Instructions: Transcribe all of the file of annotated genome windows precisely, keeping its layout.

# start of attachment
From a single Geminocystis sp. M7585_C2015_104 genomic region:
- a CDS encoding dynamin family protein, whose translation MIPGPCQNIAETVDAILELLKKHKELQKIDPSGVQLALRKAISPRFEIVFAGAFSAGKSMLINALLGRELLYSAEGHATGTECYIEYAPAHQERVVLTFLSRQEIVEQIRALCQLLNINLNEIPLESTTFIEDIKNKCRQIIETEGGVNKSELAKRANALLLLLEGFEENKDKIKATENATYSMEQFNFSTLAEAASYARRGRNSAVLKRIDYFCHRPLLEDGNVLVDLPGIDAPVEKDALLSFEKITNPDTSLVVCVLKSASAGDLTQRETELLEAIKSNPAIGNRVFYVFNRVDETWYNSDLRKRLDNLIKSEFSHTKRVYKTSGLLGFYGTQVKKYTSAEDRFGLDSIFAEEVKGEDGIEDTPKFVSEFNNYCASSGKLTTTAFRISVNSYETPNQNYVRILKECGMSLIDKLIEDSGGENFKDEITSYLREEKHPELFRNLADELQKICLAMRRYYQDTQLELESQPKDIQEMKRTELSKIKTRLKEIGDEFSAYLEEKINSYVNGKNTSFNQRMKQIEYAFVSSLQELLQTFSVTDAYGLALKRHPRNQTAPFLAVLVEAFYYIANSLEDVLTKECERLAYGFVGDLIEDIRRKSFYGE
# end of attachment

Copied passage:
From a single Geminocystis sp. M7585_C2015_104 genomic region:
- a CDS encoding dynamin family protein, whose translation MIPGPCQNIAETVDAILELLKKHKELQKIDPSGVQLALRKAISPRFEIVFAGAFSAGKSMLINALLGRELLYSAEGHATGTECYIEYAPAHQERVVLTFLSRQEIVEQIRALCQLLNINLNEIPLESTTFIEDIKNKCRQIIETEGGVNKSELAKRANALLLLLEGFEENKDKIKATENATYSMEQFNFSTLAEAASYARRGRNSAVLKRIDYFCHRPLLEDGNVLVDLPGIDAPVEKDALLSFEKITNPDTSLVVCVLKSASAGDLTQRETELLEAIKSNPAIGNRVFYVFNRVDETWYNSDLRKRLDNLIKSEFSHTKRVYKTSGLLGFYGTQVKKYTSAEDRFGLDSIFAEEVKGEDGIEDTPKFVSEFNNYCASSGKLTTTAFRISVNSYETPNQNYVRILKECGMSLIDKLIEDSGGENFKDEITSYLREEKHPELFRNLADELQKICLAMRRYYQDTQLELESQPKDIQEMKRTELSKIKTRLKEIGDEFSAYLEEKINSYVNGKNTSFNQRMKQIEYAFVSSLQELLQTFSVTDAYGLALKRHPRNQTAPFLAVLVEAFYYIANSLEDVLTKECERLAYGFVGDLIEDIRRKSFYGE